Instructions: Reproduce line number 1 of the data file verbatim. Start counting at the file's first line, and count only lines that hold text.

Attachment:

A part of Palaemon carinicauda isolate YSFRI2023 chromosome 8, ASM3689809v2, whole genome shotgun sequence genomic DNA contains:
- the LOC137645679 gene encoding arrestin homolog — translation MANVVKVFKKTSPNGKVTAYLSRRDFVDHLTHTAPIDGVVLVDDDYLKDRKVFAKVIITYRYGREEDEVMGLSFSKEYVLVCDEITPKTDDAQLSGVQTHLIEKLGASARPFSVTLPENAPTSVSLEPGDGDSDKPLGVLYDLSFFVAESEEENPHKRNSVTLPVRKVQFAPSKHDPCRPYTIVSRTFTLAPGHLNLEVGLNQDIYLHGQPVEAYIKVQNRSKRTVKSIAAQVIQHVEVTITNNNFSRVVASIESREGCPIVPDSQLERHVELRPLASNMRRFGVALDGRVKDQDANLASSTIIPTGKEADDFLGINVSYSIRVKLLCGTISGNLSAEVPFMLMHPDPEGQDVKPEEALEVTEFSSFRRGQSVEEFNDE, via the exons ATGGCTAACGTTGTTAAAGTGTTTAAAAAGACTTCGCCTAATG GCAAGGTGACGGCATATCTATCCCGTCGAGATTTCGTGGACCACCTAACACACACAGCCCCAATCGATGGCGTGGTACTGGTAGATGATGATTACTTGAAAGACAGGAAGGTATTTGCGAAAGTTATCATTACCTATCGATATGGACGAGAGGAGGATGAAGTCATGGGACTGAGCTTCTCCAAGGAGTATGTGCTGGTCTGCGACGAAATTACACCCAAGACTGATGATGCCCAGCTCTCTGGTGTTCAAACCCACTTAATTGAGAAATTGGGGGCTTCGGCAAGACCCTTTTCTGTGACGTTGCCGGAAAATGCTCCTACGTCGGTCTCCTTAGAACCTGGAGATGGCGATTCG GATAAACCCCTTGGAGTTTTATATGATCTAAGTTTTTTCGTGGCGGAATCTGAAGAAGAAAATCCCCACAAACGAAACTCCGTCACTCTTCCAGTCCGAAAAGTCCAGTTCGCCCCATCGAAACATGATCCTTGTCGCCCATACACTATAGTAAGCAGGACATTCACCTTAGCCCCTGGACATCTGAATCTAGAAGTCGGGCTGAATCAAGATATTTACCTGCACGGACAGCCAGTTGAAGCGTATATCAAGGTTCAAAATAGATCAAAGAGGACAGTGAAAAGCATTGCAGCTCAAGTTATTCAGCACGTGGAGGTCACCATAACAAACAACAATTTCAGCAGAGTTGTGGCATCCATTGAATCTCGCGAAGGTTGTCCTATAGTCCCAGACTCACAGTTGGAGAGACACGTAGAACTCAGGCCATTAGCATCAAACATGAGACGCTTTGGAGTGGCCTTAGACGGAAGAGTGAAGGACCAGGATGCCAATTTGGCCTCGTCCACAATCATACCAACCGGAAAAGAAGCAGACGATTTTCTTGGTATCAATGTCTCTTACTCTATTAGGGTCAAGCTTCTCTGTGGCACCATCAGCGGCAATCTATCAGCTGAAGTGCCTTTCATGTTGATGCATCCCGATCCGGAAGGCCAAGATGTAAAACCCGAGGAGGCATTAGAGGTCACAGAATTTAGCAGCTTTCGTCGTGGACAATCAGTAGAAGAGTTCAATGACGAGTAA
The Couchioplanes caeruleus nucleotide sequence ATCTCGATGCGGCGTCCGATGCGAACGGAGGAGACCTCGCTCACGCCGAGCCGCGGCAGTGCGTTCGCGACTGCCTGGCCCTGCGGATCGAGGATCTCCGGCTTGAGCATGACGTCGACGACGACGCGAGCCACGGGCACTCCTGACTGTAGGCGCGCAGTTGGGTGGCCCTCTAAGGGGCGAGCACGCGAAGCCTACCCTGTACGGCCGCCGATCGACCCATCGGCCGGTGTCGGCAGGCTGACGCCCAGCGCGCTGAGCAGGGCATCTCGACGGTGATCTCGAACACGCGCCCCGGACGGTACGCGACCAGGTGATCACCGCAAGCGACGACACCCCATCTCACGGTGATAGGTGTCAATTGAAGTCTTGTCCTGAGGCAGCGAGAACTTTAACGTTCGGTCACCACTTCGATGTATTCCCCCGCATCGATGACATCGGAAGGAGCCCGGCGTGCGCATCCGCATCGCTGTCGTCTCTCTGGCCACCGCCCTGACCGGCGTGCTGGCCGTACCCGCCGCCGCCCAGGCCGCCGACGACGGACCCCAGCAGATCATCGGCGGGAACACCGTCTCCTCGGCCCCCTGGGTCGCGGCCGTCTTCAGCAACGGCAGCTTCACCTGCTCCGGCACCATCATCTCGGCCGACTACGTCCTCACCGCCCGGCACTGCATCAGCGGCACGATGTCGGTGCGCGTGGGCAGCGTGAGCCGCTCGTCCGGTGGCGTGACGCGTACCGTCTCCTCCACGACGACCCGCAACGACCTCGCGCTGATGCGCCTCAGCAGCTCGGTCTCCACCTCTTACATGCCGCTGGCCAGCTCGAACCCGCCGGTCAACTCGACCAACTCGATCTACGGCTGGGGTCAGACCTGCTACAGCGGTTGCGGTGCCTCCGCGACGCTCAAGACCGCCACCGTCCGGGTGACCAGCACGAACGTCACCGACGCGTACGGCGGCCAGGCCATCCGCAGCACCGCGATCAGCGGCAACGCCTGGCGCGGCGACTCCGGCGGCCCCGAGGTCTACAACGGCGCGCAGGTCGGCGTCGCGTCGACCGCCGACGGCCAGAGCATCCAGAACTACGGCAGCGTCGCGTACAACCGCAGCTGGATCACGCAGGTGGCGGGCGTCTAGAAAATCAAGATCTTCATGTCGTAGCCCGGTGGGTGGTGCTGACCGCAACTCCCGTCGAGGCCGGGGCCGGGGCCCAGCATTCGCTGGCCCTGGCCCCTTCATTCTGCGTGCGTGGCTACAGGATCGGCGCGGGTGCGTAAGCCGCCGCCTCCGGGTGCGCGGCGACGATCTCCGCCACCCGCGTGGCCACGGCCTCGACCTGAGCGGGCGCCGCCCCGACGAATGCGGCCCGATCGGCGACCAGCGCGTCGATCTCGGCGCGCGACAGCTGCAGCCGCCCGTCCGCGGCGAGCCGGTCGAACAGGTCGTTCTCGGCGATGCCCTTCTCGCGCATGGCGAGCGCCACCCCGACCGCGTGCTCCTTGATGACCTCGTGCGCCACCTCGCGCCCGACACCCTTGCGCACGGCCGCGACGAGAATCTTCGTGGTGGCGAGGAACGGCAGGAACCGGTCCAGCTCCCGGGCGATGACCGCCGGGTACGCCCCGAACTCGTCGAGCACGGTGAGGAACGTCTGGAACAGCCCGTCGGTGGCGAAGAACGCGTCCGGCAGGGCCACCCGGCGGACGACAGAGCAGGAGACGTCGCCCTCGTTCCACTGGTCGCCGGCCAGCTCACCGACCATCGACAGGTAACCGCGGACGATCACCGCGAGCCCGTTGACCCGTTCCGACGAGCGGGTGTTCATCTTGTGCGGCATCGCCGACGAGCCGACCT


A part of Palaemon carinicauda isolate YSFRI2023 chromosome 8, ASM3689809v2, whole genome shotgun sequence genomic DNA contains: